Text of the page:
Raising a feminist son | The Daily Star
12:00 AM, March 08, 2018 / LAST MODIFIED: 07:55 PM, March 13, 2018

perspective

Raising a feminist son

I listen in abject horror as my three-year-old comes back from school one day and proclaims that his playtime with his afternoon neighbourhood playmates will now consist of “the boys on one side and girls on the other”. My carefully constructed gender-equality declarations and almost repeated bad gerings over the past few years on his swiftly developing brain seems to have collapsed in one session of rough and tumble with more of his kind. Mortified, I immediately pointed out that I, his mother, was a “girl” but he never felt the need for segregation when his father and I both played with him. That controlled the damage temporarily, but I was left to ponder where I went wrong in my “Feminist child” mission.

Raising a feminist son is relatively uncharted territory for us mothers of boys, and especially first-time mothers of boys. Thousands of articles, books and researches have been published to show how to raise your child and instil values of love, discipline and respect. How to teach them to say sorry, be polite or stop picking their noses in public (am I the only one who frequently Googles the last one?). General awareness about raising boys, who are conscious about not only ways to respect women but also identifying gender stereotypes and rising above them, is still a relatively unexplored subject. Added to that is our, the parents', apprehension regarding the feminism ethos and the topic becomes more uncharted than Mars. Feminism is starting to emerge as more than just a trendy word in our developing society, so it is crucial that those of us in the dark have some rules written down in the endeavour to raise men who will not be the reason hash tags such as #MeToo and #YesAllWomen continue to proliferate.

Like a proper 21st century mother, instead of researching when children learn to read or write, I dig for information on when gender identification will start.  By the age of four, they learn to identify and differentiate stereotypical roles that boys or girls play. Kindergarteners more strongly try to fit into the normative behaviour ascribed to them as it helps them assimilate quicker in their new school environment. You will be surprised to find your hari-patil playing son come home one day and suddenly declare that he needs a gun for boom boom and that flowers are for girls, because testosterone. Do let your tiny He-Man explore all his gender-certified activities by all means, but it is much more important to make sure that he develops empathy for both genders and learns to respect all forms of play, be it sword fighting or playing with a kitchen set. My son is now a race car driver by day and primary caregiver to his “baby”—a teddy bear—by night. He kisses it and pats it to sleep while I pat my own self proudly on at least one stronghold conquered.

Those of you who have toddlers and small children know that you have to physically restrain them in order to communicate one sentence or idea to them (or, again, is that just my problem?). Trying to lecture them about the values of understanding gender neutrality will fall on deaf ears. Think back to how much of these “talks” you ever paid attention to from your parents. Instead, from that small age, try to incorporate feminism in your activities and daily conversations.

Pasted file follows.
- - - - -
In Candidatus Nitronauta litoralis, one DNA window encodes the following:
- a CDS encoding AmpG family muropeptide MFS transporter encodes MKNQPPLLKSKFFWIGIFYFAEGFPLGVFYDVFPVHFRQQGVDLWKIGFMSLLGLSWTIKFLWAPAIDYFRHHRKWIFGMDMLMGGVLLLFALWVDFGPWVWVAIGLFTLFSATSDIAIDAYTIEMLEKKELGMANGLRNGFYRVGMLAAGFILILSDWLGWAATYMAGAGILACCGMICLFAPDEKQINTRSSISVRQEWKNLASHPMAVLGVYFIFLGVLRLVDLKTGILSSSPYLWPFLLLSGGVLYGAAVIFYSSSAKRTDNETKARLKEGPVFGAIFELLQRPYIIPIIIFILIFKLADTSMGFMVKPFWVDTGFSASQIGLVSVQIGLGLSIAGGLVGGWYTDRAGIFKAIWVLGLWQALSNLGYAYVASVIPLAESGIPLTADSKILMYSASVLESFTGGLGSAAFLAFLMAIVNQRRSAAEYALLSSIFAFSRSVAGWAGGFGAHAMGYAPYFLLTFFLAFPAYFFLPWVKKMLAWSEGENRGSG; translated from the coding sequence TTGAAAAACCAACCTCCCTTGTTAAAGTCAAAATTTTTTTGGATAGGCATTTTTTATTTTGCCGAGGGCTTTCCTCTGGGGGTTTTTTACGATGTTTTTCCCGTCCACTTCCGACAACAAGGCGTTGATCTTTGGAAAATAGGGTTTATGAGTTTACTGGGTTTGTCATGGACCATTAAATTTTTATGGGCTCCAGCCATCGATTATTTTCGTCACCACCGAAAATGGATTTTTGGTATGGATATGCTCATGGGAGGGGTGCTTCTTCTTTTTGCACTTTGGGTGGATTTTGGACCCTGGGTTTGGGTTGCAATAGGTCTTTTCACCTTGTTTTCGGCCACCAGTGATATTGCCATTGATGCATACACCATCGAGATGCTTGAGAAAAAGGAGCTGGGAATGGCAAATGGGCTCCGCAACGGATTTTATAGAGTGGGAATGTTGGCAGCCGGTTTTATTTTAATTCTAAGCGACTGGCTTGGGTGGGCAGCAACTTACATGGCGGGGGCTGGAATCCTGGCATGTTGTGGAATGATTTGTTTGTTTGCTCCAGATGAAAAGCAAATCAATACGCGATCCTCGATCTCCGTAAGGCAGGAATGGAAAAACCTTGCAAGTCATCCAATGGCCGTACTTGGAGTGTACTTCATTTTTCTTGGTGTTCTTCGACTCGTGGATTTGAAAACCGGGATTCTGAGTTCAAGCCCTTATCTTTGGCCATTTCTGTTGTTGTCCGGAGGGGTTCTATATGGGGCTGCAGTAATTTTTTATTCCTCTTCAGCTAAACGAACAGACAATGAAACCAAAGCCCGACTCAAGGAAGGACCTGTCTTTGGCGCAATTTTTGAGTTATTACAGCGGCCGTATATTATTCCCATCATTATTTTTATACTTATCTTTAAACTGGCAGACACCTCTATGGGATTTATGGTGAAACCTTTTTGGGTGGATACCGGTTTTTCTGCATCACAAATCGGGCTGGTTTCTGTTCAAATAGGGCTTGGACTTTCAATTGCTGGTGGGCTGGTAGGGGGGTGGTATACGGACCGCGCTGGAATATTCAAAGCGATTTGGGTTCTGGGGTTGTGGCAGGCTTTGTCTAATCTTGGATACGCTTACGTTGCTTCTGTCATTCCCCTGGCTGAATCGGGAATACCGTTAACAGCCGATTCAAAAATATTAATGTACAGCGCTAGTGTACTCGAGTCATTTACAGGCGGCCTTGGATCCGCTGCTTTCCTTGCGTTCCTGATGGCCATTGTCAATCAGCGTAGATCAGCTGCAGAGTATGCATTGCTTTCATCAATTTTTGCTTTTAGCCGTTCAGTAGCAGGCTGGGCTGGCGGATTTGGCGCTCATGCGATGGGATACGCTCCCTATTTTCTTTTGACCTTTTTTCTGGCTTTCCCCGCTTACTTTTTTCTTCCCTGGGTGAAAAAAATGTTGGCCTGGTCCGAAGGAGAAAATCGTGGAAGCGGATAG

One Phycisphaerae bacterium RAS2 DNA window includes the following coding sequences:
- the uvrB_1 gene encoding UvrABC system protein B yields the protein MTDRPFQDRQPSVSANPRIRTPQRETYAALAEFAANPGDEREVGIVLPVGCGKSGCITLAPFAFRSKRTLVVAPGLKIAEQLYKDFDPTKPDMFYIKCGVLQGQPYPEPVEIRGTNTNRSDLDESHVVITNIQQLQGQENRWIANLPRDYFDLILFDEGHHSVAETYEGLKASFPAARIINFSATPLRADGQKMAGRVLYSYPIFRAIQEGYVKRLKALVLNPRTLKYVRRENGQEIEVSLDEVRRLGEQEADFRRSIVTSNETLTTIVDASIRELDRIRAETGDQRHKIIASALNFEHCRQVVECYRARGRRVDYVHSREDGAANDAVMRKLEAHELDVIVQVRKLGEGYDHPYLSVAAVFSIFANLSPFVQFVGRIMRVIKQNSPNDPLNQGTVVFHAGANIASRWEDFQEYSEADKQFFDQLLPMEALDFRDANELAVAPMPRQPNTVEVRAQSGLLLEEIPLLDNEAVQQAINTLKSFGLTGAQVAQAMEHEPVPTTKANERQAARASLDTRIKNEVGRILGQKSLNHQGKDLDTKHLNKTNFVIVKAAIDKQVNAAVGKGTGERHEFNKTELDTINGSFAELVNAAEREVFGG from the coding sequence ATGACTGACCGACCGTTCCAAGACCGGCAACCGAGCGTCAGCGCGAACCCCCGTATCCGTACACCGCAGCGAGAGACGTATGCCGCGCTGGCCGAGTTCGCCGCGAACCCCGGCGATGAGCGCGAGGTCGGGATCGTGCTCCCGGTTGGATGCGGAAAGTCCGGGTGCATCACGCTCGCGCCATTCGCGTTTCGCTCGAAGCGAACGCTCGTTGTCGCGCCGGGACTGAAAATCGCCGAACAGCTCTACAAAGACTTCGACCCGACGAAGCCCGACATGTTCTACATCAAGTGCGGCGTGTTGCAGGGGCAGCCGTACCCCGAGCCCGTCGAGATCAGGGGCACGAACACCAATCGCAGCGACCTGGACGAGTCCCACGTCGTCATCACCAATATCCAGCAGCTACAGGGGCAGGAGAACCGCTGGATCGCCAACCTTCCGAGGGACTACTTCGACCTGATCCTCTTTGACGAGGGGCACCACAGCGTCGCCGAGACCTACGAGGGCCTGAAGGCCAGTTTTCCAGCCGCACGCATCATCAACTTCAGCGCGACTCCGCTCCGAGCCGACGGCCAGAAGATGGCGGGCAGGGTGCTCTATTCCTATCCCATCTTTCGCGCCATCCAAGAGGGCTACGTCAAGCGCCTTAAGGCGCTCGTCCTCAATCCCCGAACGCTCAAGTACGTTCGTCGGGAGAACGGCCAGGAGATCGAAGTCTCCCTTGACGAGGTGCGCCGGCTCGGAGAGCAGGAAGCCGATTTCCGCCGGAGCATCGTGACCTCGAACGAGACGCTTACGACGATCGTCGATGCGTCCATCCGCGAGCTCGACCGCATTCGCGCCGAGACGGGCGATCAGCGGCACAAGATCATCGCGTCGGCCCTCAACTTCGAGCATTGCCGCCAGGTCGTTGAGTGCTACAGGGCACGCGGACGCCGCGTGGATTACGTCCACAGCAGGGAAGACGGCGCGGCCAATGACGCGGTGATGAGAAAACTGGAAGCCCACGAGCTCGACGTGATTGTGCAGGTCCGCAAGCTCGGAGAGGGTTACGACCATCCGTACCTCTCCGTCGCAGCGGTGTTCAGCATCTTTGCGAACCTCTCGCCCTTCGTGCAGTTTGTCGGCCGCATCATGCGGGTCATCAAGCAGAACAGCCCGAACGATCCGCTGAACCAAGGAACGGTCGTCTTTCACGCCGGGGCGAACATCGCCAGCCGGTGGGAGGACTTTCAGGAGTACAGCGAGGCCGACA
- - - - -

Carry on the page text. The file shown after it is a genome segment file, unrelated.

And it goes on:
Be sure to correct him immediately as soon as he says something sexist or disrespectful towards women. In our society, it is so much simpler to show your child gender neutrality with mothers going to work, doing the heavy lifting at home, driving motorbikes and cars and fathers doing their generous share of housework. Fathers too are bigger role-models now with their hands-on parenting, be it with diaper changing or waking up for the late-night feeds. This paradigm shift of the burden of household chores moving from the females of the family to the males is an important contributor to shaping the way our boys perceive women in society.

Instead of waiting for mothers to not only do the chores but also shout instructions regarding them, fathers should take the initiative even if it violates the ingrained and almost hereditary norms of entitlement that boys/men have grown up with.

With older children, extend these lessons to point out the misrepresentation of women in society, be it in songs like Chikni Chameli or in video games with well-endowed women in skimpy clothes with no particular role whatsoever. Instead, introduce them to movies, books or any media that portrays strong female roles.

Raising a boy to be a feminist in a society like ours, where women's honour is tied to the presence of her orna, is no easy task. Peers, media and even teachers can intentionally or even unknowingly plant seeds of misogyny that will disappoint you at times, but it is important to keep the balance of feminism heavy on your side of the spectrum so that his budding brain is saturated with the correct knowledge of what it means to be a proper man in the true sense of the word.

If you feel that your own knowledge of feminism falls short, educate yourself first.

Farasha Sayeed is a student of MSc in Early Childhood Development at BRAC University

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